A large number of IoT devices still suffer from lax security.
The results of the DEF CON hacking contest are in and the news is dismal for the IoT. Contestants found 47 new IoT security flaws across 23 products from 21 different manufacturers. IoT security woes are nothing new, but the results of IoT hacking show that things are getting worse, not better.
“The Internet of Things will allow for attacks we can’t even imagine,” wrote prolific tech and security researcher Bruce Schneier. “The next president will probably be forced to deal with a large-scale internet disaster.”
The contest revealed several smart lock brands that are highly vulnerable to password sniffing and replay attacks, and one that allowed a hacker to convert guest access into permanent admin access.
Thermostats also made headlines again, with yet another one found to be transmitting data, including passwords and user names, in plain text. This would make it easy for a hacker to take control of the home’s climate control remotely. Sounds harmless, but imagine if a hacker was able to install ransomware on it that turned the furnace and and off every few minutes until the user paid. If they didn’t, their heating system could suffer severe (and very costly) damage.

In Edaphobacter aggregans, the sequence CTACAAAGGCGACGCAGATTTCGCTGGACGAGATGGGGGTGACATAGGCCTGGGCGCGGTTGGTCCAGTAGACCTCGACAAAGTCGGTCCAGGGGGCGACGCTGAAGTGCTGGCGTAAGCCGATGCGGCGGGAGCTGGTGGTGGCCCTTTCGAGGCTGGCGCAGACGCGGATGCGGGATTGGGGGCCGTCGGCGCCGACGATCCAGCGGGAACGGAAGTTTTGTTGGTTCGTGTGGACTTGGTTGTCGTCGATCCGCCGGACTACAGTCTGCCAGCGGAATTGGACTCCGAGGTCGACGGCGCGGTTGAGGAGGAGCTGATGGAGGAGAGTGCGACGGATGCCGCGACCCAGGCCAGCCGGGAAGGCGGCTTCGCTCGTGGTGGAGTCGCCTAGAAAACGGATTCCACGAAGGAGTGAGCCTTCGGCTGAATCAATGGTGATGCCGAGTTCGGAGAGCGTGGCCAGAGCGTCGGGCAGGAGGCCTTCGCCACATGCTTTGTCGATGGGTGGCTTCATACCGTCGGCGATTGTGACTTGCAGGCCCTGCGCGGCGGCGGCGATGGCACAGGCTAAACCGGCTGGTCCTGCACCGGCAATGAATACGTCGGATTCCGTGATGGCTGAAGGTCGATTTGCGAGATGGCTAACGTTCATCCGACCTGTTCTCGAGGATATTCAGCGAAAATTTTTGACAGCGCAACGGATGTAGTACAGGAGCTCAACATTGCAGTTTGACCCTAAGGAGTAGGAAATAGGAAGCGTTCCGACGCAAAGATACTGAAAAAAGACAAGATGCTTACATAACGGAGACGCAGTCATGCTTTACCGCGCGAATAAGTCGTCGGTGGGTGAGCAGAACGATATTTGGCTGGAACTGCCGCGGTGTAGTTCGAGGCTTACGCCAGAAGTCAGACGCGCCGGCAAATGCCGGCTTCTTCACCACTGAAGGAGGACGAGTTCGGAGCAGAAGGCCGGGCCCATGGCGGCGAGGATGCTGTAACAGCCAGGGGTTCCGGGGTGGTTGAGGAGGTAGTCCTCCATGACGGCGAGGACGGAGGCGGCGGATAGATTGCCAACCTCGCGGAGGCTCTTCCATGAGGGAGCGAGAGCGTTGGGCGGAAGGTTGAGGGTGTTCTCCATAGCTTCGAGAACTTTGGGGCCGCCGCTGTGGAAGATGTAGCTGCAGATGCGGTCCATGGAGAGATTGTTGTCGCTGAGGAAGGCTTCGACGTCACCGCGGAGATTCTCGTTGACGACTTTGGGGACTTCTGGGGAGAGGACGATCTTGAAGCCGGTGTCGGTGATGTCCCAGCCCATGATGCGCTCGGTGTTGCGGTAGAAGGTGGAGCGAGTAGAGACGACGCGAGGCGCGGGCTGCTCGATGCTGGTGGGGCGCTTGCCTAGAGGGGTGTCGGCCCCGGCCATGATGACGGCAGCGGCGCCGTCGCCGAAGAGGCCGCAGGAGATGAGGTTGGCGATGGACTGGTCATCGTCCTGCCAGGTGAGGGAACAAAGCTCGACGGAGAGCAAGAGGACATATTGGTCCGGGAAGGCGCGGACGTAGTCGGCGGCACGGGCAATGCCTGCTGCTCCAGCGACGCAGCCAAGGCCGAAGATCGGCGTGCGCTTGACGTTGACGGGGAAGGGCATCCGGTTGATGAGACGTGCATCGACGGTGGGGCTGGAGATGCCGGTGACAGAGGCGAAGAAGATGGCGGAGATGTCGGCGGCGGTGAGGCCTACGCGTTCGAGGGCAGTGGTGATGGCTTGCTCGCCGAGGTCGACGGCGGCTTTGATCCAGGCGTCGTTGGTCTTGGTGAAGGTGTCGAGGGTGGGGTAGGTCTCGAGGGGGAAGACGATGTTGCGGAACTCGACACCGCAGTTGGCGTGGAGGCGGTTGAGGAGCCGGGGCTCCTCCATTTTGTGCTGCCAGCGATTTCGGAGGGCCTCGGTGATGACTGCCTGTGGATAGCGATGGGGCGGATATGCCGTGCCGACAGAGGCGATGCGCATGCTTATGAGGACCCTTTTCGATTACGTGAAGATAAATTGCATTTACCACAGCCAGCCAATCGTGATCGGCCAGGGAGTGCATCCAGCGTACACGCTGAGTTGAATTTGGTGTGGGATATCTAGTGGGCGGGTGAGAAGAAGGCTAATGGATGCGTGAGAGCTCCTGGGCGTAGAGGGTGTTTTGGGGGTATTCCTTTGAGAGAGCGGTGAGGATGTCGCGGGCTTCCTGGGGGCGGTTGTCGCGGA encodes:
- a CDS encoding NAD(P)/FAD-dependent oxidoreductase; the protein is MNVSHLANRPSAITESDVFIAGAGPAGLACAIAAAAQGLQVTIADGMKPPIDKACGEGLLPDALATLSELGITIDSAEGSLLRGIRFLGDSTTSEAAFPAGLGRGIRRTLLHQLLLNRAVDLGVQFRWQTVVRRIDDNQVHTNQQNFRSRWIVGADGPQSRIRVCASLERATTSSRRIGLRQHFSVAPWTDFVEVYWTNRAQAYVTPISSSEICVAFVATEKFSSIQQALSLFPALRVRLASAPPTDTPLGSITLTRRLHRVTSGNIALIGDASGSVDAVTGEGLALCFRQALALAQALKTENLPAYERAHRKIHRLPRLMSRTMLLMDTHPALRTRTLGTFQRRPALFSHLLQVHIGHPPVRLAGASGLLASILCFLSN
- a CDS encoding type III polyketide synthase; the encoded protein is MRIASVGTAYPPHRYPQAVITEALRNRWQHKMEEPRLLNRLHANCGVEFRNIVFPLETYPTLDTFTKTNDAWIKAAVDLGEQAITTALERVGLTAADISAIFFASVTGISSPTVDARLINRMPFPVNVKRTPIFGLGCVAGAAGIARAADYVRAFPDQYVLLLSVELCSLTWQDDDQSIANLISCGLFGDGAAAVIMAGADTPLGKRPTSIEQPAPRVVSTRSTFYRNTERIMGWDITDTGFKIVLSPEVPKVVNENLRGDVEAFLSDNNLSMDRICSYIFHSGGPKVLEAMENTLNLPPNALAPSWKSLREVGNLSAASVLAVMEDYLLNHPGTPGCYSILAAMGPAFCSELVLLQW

Solar energy management was another hot spot. Several security flaws were found in a solar array management device including a wide open access point, a command injection flaw, and no network segmentation. According to Computerworld, if a hacker exploited such vulnerabilities, they could shut down a mid-size power plant and cause physical damage to the array.
Even wheelchairs had issues. One particular type of smart wheelchair had vulnerabilities that could allow a hacker to remotely disable safety features or even take control of the chair.